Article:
The United Nations Office for Project Services (UNOPS)

Bahamas Symposium

Speech by Grete Faremo, Under Secretary General and Executive Director of UNOPS, at the Bahamas Symposium, Nassau, 21 February 2017

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Implementing the 2030 Agenda for Sustainable Development and the SAMOA Pathway in Small Island Developing States - SIDS: Equipping Public Institutions and Mobilizing Partnerships

Excellencies, colleagues, ladies and gentlemen,

I am very grateful for this opportunity to be here and talk today. 

Because, in the end, it is all about implementation and that is what UNOPS is about. We get things done.

Just a few weeks ago, I met with a number of SIDS UN Missions in New York and presented UNOPS engagement in many SIDS. The projects I talked about in New York were oceans related, since oceans will be the topic of the big oceans conference coming in June.

But, we also do a great deal of other projects too, not least in SIDS. Our specialty is building and assisting in managing infrastructure – generally managing projects. And, doing procurement for the benefit of countries and organizations. 

UNOPS stands out as unique in the UN system in two ways. We are fully self-financed. We do not receive core funding or grants, nor do we ask for it. We live off our competence, capacity and reputation. Half of our work each year is in implementing projects on behalf of other UN entities. The other half is done at the request of governments and financial institutions, such as the World Bank – we have a set of basic agreements with the World Bank to be drawn upon when projects come up for implementation.

We also work with foundations and – in the future – increasingly also with the private sector, which wishes to invest and engage in developing countries, and who are looking for a partner to help with implementation and mitigating potential risks.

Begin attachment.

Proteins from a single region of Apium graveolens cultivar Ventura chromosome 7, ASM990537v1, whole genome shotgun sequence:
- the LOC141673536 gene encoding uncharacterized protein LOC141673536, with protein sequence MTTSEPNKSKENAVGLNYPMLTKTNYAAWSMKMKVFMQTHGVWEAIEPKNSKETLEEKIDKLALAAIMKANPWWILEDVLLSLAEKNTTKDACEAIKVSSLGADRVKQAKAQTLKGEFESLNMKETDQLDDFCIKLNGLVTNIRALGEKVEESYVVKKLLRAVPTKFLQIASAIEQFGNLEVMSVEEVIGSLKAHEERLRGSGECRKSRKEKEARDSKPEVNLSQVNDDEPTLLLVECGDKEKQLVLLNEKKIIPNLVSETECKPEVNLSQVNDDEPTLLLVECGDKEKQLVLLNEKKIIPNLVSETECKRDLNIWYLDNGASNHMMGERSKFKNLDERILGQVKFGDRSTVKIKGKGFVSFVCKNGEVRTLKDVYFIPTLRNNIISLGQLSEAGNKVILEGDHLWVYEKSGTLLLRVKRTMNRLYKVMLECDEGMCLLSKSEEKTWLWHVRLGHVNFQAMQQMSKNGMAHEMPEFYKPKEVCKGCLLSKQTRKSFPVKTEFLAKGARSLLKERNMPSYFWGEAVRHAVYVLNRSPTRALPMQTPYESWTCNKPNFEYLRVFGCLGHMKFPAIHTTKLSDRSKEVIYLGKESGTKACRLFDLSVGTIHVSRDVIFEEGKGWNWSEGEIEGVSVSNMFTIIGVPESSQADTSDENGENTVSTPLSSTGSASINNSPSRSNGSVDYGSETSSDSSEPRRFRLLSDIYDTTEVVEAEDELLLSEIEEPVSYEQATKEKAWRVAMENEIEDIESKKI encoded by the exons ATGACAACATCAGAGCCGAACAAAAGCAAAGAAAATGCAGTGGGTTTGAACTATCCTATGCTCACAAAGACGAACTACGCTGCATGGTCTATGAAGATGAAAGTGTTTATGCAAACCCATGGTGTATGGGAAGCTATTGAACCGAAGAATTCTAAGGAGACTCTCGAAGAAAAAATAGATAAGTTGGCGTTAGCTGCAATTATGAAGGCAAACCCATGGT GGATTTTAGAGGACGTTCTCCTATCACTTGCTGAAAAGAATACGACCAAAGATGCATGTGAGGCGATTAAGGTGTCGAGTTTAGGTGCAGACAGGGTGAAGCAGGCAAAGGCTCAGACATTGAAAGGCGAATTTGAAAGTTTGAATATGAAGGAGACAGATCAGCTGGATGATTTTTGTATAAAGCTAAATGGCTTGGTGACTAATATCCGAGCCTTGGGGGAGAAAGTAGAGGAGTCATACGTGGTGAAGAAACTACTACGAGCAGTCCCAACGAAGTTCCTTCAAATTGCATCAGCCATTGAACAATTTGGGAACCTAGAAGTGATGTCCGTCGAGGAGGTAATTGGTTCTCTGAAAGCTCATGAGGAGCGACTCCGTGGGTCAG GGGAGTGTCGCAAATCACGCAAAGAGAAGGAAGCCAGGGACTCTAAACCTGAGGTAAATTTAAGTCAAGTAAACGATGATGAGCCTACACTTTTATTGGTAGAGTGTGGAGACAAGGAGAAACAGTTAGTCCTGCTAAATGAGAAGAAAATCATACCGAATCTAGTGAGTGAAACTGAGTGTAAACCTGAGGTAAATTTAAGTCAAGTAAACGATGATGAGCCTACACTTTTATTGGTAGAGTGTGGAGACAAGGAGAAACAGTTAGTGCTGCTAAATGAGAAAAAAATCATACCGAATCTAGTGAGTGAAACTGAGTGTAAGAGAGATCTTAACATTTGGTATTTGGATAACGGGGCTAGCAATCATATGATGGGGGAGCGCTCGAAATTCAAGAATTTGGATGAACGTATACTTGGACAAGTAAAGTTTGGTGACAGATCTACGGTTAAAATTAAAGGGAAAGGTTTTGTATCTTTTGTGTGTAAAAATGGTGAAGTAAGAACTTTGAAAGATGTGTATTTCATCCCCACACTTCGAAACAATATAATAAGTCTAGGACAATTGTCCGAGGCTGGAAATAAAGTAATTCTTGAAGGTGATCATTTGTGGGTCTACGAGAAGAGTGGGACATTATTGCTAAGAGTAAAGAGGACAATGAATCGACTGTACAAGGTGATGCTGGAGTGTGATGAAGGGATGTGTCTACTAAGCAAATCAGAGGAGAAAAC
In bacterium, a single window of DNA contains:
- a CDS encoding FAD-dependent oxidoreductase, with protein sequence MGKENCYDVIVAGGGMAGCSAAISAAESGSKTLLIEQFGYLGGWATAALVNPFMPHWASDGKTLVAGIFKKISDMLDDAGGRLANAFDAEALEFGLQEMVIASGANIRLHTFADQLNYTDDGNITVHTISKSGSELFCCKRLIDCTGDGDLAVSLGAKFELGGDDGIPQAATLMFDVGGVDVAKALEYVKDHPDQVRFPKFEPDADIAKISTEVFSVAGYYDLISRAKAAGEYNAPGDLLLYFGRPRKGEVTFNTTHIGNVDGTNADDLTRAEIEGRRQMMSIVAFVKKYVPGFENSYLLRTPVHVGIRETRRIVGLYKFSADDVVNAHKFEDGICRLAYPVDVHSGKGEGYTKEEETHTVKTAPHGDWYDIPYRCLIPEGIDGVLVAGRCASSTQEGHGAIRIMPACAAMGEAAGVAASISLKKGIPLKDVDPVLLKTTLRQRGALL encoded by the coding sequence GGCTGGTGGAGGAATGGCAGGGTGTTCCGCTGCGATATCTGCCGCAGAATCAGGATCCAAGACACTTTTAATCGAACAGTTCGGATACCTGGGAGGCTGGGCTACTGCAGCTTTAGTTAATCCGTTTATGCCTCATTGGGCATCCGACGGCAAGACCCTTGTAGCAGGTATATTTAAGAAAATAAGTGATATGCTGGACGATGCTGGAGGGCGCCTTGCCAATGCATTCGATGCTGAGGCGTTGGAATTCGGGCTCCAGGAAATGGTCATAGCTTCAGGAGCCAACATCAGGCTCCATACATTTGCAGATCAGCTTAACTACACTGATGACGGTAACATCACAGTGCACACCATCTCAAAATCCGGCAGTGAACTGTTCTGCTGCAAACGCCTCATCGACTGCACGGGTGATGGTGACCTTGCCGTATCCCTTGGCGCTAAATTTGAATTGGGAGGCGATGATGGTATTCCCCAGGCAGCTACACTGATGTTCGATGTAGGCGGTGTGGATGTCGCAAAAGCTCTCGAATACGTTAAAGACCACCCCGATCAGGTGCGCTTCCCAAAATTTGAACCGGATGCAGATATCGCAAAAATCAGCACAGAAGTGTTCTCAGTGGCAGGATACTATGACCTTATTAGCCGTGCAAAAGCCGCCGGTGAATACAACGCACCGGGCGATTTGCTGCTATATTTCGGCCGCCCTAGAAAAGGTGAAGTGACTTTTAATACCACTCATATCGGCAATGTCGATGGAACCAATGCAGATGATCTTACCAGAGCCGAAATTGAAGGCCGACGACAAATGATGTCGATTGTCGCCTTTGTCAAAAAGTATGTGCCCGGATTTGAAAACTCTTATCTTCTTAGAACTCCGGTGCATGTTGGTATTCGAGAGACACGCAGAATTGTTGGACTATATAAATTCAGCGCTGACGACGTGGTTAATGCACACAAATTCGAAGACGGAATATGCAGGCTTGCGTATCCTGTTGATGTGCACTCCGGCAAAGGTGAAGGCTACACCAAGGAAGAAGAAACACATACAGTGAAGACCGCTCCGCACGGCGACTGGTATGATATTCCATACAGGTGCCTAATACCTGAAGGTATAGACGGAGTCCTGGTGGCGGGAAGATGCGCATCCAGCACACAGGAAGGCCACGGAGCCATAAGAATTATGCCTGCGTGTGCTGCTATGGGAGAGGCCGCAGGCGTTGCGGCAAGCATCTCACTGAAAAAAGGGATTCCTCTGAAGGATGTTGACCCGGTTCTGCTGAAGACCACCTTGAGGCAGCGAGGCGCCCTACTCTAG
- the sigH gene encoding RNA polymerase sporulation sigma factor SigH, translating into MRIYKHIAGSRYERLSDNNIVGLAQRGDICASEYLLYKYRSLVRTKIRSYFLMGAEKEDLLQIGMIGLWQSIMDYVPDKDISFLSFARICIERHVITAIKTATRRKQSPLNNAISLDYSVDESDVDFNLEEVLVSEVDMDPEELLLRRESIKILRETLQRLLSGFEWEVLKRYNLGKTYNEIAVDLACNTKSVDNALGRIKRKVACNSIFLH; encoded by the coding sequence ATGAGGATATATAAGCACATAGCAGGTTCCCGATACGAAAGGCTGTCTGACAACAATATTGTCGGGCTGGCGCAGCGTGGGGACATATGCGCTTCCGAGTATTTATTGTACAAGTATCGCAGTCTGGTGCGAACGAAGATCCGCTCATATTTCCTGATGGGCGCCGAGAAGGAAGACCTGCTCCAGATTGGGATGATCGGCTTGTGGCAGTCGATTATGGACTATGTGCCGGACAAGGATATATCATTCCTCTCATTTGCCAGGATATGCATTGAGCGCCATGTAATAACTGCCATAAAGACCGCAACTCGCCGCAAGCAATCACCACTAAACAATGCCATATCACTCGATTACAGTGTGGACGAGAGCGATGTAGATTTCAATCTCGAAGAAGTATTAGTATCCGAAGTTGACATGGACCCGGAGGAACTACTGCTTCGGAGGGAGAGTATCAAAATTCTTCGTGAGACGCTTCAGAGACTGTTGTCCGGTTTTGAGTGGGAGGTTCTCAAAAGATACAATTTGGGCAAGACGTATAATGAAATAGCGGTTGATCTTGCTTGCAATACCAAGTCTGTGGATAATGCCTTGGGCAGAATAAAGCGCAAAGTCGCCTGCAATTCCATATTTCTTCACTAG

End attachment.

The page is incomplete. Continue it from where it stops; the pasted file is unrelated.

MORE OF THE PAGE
The uniqueness of UNOPS is to be found in our special ability to act with speed and efficiency. We only do implementation; we are not a policy organization.

UNOPS is all about efficiency and speed.

The development needs of SIDS, as articulated by the SDGs, will require massive investment in infrastructure – both soft and hard. Countries must make use of all available knowhow and experience, and draw on project management expertise from outside sources.

UNOPS use local resources and employs people locally wherever we can. When we helped rebuild houses after the Haiti 2010 earthquake we used locally sourced materials. Three-quarters of the workforce came from the communities affected. We trained local suppliers on how to bid in tenders and meet sourcing requirements.

Globally, our projects created an estimated 42,000 local working days only last week, the same number this week and every week for the remainder of the year.

Another UNOPS specialty is procurement. In Honduras, we worked with the Ministry of Health to dramatically reduce procurement costs for drugs and medical equipment. The estimated millions of dollars in savings allowed the government to buy more drugs and equipment. A real dividend for the people of Honduras!

In 2016 alone, the 135 low and middle-income countries together spent between $2.4 and $3.6 trillion on buying goods and services. Clearly, only a small percentage saved will free up substantial resources.

Our global challenge, generally speaking, is not lack of capital.The challenge, in many countries, is to make the commercial and political risk acceptable to investors. I believe it is possible to do this in a sustainable manner. UNOPS is ready to invest a portion of our own reserves to become an enabler and partner to drive private-sector investment towards the implementation of the SDGs. If you want to hear more about this join me tomorrow during session III where we will be discussing partnerships.

We honestly do not believe that it is possible to achieve the SDGs without stronger private sector involvement, often in public-private partnerships, and typically so in the many middle income countries that do not receive much of the official development assistance earmarked for the poorest countries.

I believe that UNOPS is in many ways sensitive to the special situation of SIDS. There are a number of issues that we can discuss – from resilient infrastructure design and construction – to procurement leveraging UNOPS expertise and applying economies of scale or rapid deployment in the aftermath of natural disasters. SIDS have increased focus for many reasons, and I hope that our services can be put to use in order for you to reach your development objectives.

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